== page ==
The only reason which comes into my mind is that the providers are simply inexperienced or lack the proper ressources to block such attacks.
Careful, @AOKP, such words could be to your disadvantage
Denial of service attacks can be mitigated by rules like fail2ban, firewall rules, etc.
Distributed denial of service attacks are very different, and it is difficult to determine when traffic is legitimate vs what is a garbage request.
When you control all of the resources from server to pipe, then sure, you can spend time figuring out who is doing what and taking steps to block bad requests, but when you're using a hosting provider, you've got a bit of pressure to resolve the situation immediately, otherwise you're looking at hefty fines (AWS), or service suspension/termination (DigitalOcean).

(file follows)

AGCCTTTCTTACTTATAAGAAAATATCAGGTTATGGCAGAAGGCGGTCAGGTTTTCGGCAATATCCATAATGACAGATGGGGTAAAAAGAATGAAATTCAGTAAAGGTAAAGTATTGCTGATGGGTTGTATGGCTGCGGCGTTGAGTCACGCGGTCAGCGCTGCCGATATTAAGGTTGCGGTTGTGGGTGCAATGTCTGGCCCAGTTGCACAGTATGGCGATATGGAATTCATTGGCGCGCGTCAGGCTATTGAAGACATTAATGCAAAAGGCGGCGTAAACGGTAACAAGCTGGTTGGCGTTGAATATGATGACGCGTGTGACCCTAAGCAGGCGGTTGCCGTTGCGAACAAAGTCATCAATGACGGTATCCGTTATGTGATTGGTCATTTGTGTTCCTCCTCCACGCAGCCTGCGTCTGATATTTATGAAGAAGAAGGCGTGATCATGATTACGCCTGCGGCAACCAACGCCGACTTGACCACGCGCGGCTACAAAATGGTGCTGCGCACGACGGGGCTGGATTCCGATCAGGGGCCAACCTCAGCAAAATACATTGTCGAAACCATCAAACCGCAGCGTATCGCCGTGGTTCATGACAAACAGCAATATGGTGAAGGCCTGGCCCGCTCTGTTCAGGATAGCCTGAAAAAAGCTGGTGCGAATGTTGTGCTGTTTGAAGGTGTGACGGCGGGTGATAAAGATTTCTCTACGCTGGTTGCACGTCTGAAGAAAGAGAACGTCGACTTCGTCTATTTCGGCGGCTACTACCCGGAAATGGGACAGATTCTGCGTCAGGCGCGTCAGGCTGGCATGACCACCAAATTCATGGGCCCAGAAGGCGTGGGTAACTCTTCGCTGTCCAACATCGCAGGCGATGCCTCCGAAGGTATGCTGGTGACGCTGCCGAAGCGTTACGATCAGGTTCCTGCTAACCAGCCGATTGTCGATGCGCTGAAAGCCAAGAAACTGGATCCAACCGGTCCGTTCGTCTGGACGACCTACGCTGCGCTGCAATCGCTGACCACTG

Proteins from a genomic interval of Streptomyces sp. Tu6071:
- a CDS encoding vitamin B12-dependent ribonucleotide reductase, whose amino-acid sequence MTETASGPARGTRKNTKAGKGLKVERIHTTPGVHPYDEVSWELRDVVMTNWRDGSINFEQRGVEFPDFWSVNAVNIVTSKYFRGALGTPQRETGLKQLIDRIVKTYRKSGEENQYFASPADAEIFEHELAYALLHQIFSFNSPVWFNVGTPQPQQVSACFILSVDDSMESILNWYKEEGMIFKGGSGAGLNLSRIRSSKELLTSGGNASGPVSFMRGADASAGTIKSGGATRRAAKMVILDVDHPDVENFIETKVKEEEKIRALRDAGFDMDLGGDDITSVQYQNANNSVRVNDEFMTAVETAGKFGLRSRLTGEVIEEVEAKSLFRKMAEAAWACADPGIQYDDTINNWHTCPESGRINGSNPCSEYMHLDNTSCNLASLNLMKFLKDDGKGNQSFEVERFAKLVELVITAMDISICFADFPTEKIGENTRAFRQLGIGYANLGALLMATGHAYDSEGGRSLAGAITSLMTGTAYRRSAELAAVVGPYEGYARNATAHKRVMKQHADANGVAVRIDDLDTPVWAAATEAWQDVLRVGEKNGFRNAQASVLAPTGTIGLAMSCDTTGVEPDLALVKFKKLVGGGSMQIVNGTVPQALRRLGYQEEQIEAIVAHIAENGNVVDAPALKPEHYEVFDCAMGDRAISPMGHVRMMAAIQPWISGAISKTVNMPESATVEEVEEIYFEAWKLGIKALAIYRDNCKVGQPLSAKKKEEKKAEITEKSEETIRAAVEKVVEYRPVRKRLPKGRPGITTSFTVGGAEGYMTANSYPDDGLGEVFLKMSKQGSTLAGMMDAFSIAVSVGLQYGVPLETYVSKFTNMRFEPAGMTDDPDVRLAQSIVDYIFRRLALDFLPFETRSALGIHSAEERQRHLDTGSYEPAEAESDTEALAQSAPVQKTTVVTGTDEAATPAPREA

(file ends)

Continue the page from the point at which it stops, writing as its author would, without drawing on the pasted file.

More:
We make it a policy to not accept high risk customers without a significant investment in a DNS level DDoS protection service, typically CloudFlare (or actually, Incapsula, since they allow WebSockets at a lower pricing tier).
In @AlexFung's case, investigating the nginx access log showed repeated requests from a single IP, with the user agent